The editor returned to the Master's residence the next day without Mirza Shu'a'u'llah, and repeated the claims, asking Abdu'l-Baha to respond to them. According to the follow-up article on the front page of the Call, the Master refused to even consider the claims, saying that they were entirely unworthy of attention. He compared Shu'a's questions to those of the town drunk, saying to the editor, “If a man came to you from a saloon on the corner and asked a question of you, would you deign to answer?”

Mirza Muhammad-Ali, the Archbreaker of the Covenant of Baha'u'llah, had sent his son to live in America to join in league with Ibrahim Khayru'llah, and to try to win supporters from the ranks of the Baha'is. He lived in various parts of the United States for some years, until the Master's passing, when he was summoned back to the Holy Land. What was the fruit of this lengthy mission?  He had been unable to attract a single follower.  Shoghi Effendi writes:
Shu'a'u'llah who . . . had been despatched to the United States by his father to join forces with Ibrahim Khayru’llah, returned crestfallen and empty-handed from his inglorious mission.
Mirza Shu'a'u'llah again tried to stir up problems in the press a few days later when the Master traveled to Los Angeles; again, the wisdom of the Master caused this tempest to remain in the teapot.  

Abdu'l-Baha later praised the conduct of the California Baha'is in entirely avoiding Shu'a'u'llah:

The friends in Los Angeles and San Francisco are very firm in the Covenant. If they sense the least violation on the part of anyone, they shun him entirely; for they know that such a person is engaged in extinguishing the lamps of faith ignited by the light of the Covenant, thereby producing weakness and indifference in the divine Cause. . . The friends in San Francisco are exceedingly firm. They do not receive violators in their homes. Recently a violator went to that city. The Baha'i friends turned him away, saying, "You are not with us; why do you try to come among us?" Today the most important principle of faith is firmness in the Covenant, because firmness in the Covenant wards off differences. Therefore, you must be firm as mountains.
(Abdu'l-Baha, The Promulgation of Universal Peace, p. 381)
The Master promised the American Baha'is that unfounded attacks would be printed in the newspapers in the future. A few weeks later, in Washington D.C. He stated:

"...my purpose is to warn and strengthen you against accusations, criticisms, revilings and derision in newspaper articles or other publications. Be not disturbed by them. They are the very confirmation of the Cause, the very source of upbuilding to the Movement. May God confirm the day when a score of ministers of the churches may arise and with bared heads cry at the top of their voices that the Baha'is are misguided. I would like to see that day, for that is the time when the Cause of God will spread. Baha'u'llah has pronounced such as these the couriers of the Cause. They will proclaim from pulpits that the Baha'is are fools, that they are a wicked and unrighteous people, but be ye steadfast and unwavering in the Cause of God. They will spread the message of Baha'u'llah."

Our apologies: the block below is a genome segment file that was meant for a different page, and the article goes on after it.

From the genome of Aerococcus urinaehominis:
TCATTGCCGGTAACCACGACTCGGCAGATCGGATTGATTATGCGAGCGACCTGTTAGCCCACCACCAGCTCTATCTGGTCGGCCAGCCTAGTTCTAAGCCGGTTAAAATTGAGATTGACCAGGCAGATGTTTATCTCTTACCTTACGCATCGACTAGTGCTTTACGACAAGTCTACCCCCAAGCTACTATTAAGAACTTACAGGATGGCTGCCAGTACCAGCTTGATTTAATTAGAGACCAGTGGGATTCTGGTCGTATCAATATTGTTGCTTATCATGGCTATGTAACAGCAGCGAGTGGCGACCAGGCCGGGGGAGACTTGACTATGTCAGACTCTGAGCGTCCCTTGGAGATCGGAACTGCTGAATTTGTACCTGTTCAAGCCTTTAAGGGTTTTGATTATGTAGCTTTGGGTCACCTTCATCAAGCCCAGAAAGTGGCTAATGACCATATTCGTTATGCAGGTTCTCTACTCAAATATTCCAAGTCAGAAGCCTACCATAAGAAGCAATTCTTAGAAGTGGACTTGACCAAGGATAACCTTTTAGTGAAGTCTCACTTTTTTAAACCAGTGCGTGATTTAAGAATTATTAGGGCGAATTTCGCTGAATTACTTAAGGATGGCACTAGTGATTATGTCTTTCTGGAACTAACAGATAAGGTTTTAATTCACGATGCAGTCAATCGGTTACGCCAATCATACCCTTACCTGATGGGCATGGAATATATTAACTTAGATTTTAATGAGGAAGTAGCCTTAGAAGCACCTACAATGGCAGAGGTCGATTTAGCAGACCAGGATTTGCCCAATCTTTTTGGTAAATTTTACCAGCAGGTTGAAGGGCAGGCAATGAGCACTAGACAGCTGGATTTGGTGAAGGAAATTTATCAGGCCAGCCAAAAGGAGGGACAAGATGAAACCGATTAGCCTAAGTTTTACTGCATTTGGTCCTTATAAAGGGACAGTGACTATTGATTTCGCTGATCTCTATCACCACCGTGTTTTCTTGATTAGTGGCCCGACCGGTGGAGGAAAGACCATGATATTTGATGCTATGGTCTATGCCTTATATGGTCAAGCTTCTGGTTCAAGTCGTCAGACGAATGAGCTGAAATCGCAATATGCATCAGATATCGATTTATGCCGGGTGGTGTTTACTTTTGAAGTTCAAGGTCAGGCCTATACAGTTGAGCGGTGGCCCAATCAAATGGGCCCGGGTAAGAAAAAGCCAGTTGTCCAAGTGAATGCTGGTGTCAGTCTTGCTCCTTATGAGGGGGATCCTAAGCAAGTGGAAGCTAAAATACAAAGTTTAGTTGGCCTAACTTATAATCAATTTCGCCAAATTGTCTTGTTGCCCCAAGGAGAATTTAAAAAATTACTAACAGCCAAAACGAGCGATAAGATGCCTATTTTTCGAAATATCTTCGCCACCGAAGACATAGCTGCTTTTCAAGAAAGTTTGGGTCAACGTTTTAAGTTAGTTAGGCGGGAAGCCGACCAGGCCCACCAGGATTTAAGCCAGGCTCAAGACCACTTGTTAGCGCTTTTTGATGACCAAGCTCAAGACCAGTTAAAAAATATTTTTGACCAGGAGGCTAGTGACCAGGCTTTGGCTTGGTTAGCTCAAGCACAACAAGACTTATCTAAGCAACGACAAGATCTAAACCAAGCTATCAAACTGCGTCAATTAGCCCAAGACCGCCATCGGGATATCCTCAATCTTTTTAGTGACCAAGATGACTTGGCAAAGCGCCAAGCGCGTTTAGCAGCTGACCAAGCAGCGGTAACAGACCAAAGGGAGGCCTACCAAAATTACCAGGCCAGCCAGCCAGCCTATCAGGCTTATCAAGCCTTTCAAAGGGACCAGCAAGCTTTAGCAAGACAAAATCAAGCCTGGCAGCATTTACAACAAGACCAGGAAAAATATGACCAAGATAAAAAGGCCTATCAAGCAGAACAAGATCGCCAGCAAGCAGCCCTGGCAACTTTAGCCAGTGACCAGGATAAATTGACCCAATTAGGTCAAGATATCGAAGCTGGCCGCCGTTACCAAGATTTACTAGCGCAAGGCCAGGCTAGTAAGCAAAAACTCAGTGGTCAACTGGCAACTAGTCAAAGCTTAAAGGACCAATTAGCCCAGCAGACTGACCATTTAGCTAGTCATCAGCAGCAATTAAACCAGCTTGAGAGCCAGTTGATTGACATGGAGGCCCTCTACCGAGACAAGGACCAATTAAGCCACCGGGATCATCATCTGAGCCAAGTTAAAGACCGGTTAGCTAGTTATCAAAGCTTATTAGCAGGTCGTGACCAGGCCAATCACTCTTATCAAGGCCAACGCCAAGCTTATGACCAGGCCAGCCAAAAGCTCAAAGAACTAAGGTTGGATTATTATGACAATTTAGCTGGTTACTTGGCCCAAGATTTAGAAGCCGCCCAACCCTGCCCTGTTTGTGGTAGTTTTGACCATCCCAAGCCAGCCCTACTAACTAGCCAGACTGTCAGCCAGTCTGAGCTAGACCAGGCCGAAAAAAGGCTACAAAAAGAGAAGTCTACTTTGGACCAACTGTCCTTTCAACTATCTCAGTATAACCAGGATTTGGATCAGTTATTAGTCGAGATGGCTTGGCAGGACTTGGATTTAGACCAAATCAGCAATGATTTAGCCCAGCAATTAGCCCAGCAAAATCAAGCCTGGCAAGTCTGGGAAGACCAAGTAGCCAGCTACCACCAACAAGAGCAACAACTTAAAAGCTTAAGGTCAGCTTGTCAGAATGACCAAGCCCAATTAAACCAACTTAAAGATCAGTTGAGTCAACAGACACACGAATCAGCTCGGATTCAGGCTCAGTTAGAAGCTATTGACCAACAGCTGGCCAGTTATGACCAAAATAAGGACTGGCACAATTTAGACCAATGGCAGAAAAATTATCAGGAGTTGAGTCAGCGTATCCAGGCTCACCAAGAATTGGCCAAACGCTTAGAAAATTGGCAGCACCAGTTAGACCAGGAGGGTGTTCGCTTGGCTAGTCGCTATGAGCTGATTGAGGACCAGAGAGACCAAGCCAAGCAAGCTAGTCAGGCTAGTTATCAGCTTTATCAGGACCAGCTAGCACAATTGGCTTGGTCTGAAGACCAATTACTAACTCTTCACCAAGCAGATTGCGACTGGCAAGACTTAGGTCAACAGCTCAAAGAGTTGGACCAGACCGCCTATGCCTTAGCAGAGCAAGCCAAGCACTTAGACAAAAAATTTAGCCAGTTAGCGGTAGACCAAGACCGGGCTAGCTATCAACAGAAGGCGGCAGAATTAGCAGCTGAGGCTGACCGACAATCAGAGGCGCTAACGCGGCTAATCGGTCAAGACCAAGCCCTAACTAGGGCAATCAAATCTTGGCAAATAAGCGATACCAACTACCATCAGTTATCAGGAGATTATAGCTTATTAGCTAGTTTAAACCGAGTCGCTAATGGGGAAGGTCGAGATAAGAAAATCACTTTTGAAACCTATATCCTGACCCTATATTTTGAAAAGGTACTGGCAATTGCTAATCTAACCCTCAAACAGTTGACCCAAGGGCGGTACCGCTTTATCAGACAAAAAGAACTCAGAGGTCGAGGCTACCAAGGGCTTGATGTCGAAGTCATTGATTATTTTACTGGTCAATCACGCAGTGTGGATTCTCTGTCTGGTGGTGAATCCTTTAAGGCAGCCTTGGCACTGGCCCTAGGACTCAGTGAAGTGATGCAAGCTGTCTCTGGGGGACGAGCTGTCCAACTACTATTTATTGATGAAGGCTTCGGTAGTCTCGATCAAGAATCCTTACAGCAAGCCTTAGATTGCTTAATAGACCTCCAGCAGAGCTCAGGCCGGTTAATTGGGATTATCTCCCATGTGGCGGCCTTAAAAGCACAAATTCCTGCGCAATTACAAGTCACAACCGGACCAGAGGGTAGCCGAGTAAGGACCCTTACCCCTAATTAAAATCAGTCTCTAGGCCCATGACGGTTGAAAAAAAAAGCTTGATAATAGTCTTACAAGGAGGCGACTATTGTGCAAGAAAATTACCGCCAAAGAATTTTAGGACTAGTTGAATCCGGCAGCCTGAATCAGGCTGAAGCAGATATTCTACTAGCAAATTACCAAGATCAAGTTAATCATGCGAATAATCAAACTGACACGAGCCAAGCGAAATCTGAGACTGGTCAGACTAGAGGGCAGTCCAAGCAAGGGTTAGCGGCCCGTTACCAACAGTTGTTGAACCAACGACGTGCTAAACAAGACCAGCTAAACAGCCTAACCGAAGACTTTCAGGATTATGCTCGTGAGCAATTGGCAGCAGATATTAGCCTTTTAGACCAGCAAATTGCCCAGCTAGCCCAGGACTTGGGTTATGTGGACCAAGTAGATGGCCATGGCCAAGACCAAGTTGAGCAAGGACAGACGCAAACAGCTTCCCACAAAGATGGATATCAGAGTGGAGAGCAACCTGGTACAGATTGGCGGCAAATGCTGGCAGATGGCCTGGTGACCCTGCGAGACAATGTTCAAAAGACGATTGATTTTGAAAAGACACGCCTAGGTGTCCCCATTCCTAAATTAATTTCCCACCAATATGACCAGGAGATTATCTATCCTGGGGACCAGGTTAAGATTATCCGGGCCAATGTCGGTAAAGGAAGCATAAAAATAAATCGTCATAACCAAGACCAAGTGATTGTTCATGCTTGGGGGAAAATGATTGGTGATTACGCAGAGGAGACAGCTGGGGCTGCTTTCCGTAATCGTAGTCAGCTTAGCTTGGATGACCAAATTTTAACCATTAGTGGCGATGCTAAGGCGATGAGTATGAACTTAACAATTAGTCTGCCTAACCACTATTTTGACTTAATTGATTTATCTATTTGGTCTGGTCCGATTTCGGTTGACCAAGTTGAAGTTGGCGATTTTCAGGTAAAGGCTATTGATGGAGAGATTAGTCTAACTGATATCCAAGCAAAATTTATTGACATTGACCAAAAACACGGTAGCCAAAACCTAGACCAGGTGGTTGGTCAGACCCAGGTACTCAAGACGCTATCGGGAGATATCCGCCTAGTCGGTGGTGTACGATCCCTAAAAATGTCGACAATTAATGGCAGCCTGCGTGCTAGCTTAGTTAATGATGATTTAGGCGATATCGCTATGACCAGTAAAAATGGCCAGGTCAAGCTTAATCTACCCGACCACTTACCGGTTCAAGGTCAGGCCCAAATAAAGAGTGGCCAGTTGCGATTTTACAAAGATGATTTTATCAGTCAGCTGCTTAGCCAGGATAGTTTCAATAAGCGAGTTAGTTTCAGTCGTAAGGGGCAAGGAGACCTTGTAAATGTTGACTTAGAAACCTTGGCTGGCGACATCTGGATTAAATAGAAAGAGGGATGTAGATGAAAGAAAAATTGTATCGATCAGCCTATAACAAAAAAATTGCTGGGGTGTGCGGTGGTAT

We must trust the divine institutions to handle things when such events occur, and not take matters into our own hands. Often, they will determine that silence is the best response, in keeping with this guidance from Shoghi Effendi and the Universal House of Justice:

In regard to the activities of Ahmad Sohrab, Shoghi Effendi has already stated that such attacks, however perfidious, do not justify the friends replying or taking any direct action against them. The attitude of the N.S.A. should be to ignore them entirely. For any undue emphasis on attacks made upon the Cause by Ahmad and his supporters would make them feel that they constitute a real challenge to the Cause and a menace to its institutions. Should these attacks continue and acquire a serious importance the Guardian will surely advise the N.S.A. to take definite and decisive action. (From a letter on behalf of Shoghi Effendi, U.S. Baha'i News, May 1933, No. 83, pp. 1-2)

In reply to your letter of September 20, 1975 the Universal House of Justice instructs us to say that the friends should be advised to ignore these books and any similar ones which might be written by enemies of the Faith. There should certainly be no attempt made to destroy or remove such books from libraries. On the other hand there is no need at all for the friends to acquire them and, indeed, the best plan is to ignore them entirely." (Referring to Books by Hermann Zimmer and William Miller. Letter written on behalf of the Universal House of Justice to the National Spiritual Assembly of Panama, October 2, 1975; Lights of Guidance, p. 190, #627)
There are occasions when the challenges of Covenant-breakers are addressed by the Head of the Faith; for example, Shoghi Effendi's first two World Order letters; the document "Mason Remey and those who followed him" prepared at the direction of the Universal House of Justice; and the letter from the Hands of the Cause of God dated October 15, 1960 (Ministry of the Custodians, pp. 231 ff.).  Whether responded to or ignored, it is a matter for the divine institutions to handle.


  1. Oh how I wish I'd read it ten years ago.
    Thanks Brent.

  2. Nice article. Thank you!!!